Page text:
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The Medical and Legal Value of Medical Records

Medical Records

The patient medical record is a document that is clinically as well as legally significant. It contains valuable data about a patient’s medical history and the various clinical encounters he/she had. This data is required to plan the ongoing care of the patient. As a legal document that can serve as proof of the care provided, the medical record is used for purposes such as medical claims review for payers. The medical record must be appropriately created and properly maintained so that it can act as successful defence in case a lawsuit arises, and also help respond effectively to any complaint to a regulatory body. Accuracy and legibility are vital for a medical record.

Important Considerations in Medical Records Management

When it comes to medical records management, the important considerations are how a medical record may be used in possible medical malpractice lawsuits, and who should have access to the medical records among others. Now, there is also the growing concern of insurance fraud – the important questions being whether the medical record contains adequate information that would justify the bill for provided services; and whether the services provided were appropriate for the patient’s condition. If the required standards are not met, the insurance claim could be denied or delayed.

While the medical records are the primary business records of the healthcare providers, they are confidential in the sense that the information contained therein is highly sensitive. As any company providing medical records services knows, most state legislatures have enacted medical privacy laws that govern the release of medical records. Existing state and federal privacy laws become highly relevant when considering the medical record as a business record that can be used for legal discovery. Typically, in cases other than those brought by the patients themselves, medical records are protected from discovery unless the plaintiff can demonstrate compellingly why the records are necessary to prove the case. Though maximum effort is made to protect patients’ confidential information, in instances such as a Medicare fraud case, the medical records will be discoverable.

Legal Importance of the Medical Record

In personal injury cases, the attorney’s first job is to review the medical records, preferable with the support of a medical chart review company. In medical malpractice cases, the entire case hinges around the medical chart of the patient. The medical malpractice/injury attorney would be looking for particular negligent acts, as well as the general quality of the record. Given the importance of the medical chart as a legal document, it is vital that providers maintain complete, legible, and competently kept medical records. if it isn’t, it will be taken as the healthcare provider’s failure.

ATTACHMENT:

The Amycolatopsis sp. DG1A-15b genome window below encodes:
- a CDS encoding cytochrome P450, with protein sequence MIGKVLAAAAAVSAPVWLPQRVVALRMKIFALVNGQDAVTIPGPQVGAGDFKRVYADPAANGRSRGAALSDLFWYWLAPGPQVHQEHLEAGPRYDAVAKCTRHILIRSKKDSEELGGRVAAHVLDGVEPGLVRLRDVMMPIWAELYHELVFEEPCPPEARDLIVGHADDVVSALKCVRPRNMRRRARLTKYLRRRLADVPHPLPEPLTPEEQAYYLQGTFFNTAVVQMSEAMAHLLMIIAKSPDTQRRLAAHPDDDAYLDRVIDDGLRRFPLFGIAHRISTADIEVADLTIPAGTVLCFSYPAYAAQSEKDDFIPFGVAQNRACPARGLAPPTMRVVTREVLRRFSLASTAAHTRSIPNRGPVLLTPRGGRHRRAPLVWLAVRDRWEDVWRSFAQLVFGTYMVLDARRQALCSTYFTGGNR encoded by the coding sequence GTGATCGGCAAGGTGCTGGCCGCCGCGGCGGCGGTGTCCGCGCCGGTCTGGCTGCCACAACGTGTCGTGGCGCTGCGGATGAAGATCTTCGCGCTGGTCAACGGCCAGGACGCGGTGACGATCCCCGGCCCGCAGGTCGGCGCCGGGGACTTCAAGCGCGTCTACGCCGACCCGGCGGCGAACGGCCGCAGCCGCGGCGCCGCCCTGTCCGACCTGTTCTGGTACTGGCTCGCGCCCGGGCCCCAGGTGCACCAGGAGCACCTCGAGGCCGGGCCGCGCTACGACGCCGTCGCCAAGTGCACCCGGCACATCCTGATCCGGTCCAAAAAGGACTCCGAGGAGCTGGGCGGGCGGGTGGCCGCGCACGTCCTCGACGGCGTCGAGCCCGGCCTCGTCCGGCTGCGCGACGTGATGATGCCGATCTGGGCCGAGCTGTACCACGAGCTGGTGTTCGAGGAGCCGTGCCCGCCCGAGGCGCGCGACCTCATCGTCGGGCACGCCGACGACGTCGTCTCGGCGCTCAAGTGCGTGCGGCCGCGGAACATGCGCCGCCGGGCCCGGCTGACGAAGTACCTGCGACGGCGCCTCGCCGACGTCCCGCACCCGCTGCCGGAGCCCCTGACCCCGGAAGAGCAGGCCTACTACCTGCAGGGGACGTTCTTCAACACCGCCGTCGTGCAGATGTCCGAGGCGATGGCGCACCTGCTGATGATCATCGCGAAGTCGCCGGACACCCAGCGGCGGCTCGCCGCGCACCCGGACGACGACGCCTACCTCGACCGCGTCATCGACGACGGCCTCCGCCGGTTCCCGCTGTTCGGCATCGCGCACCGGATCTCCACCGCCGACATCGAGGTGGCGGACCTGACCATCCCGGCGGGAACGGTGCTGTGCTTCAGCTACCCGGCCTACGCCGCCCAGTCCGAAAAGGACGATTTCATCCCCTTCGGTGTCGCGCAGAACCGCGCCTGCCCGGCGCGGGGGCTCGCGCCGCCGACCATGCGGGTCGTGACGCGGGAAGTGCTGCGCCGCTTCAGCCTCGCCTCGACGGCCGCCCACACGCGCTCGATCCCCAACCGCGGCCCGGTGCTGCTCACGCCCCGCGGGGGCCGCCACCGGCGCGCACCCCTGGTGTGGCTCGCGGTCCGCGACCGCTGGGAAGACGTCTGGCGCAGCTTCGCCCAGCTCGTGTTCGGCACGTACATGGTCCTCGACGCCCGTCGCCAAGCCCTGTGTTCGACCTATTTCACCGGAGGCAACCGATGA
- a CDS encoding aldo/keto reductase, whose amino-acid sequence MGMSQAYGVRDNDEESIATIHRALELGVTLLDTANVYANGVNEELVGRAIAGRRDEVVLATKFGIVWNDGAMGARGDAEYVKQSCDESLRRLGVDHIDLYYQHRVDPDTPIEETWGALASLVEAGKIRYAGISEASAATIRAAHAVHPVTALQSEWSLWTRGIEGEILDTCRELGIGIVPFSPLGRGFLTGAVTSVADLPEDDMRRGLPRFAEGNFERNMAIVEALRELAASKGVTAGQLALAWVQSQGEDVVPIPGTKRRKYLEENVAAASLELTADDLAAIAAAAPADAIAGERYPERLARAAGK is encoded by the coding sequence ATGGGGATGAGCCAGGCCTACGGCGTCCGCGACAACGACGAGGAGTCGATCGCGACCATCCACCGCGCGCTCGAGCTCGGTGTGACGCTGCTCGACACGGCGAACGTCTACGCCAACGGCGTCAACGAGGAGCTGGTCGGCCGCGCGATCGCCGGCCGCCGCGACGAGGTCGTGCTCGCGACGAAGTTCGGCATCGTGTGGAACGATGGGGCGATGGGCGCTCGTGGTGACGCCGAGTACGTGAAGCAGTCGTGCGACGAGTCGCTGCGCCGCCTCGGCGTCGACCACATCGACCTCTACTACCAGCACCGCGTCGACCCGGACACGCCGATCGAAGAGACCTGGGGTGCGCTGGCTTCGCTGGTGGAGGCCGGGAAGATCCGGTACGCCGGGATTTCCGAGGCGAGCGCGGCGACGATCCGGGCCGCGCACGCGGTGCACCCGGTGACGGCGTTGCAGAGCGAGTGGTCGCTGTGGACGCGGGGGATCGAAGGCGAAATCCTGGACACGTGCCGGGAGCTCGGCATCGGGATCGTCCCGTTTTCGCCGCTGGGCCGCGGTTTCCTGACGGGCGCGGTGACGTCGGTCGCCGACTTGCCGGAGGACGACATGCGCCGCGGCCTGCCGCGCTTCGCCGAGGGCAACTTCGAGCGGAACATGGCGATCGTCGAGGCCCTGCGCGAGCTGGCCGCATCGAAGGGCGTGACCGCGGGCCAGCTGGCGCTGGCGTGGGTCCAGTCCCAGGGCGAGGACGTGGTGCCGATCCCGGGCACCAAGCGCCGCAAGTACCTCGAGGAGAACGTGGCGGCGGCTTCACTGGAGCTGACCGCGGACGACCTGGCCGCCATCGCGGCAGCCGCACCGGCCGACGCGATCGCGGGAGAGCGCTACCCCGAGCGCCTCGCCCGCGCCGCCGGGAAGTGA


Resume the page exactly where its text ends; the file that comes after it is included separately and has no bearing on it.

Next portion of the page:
Illegible medical records can be damaging to the provider. When records are illegible, it becomes very difficult to find the necessary information. This in turn puts the physician who made the entry in a poor light and as unprofessional. To ensure that the records are legible, the best course is to dictate the notes and record them on a pocket tape recorder and have it transcribed accurately later on, but it should be done daily. The transcription should be entered into the chart also on a daily basis.

Another thing to note is to be consistent in record keeping. This will help increase the medical chart’s credibility and vouch for the professionalism of the provider. Medical practitioners should not alter their medical records because any correction made could invalidate the record. The chart should be complete without any missing notes. If any entry is to be changed, the practice to follow is to draw a single line through the entry ensuring that the original entry is clearly legible. Then the new entry can be made above or next to the old entry with the date of the new entry and the initials of the clinician making the entry. The new entry should also include the reason why it is included – such as newly available lab test details, addenda to an earlier note, a supplemental note and so on.

Retaining the Medical Records

Regarding retaining the medical records, the ideal thing is to retain all the records indefinitely. However, this could be impractical and expensive while also restricting access to currently active records. So, experts recommend having a records retention policy that would be economical while also allowing easy access to current medical records. According to https://biotech.law.lsu.edu/map/RetentionofRecords.html, the records of any patient seen in the last two years are to be considered active unless the patient has died. The practitioner could consider putting the patient’s records into less accessible storage while retaining the cover sheet of the chart in the event that the patient is seen again. This cover sheet will enable urgent care to be provided either in the office or the emergency room before the complete medical chart can be retrieved.

Medical records should be protected well so as to prevent loss through natural disasters, theft and so on. If a facility maintains paper records, these can be stored in fire-resistant filing cabinets that are kept locked. All computer records must be backed up to removable media daily and ideally there should be at least two sets of backup media. Some medical facilities store a duplicate backup on a remote site to prevent complete loss of information. Healthcare providers must take extra care to safeguard the medical records in their custody, with full awareness of their significance as important medical and legal documents.

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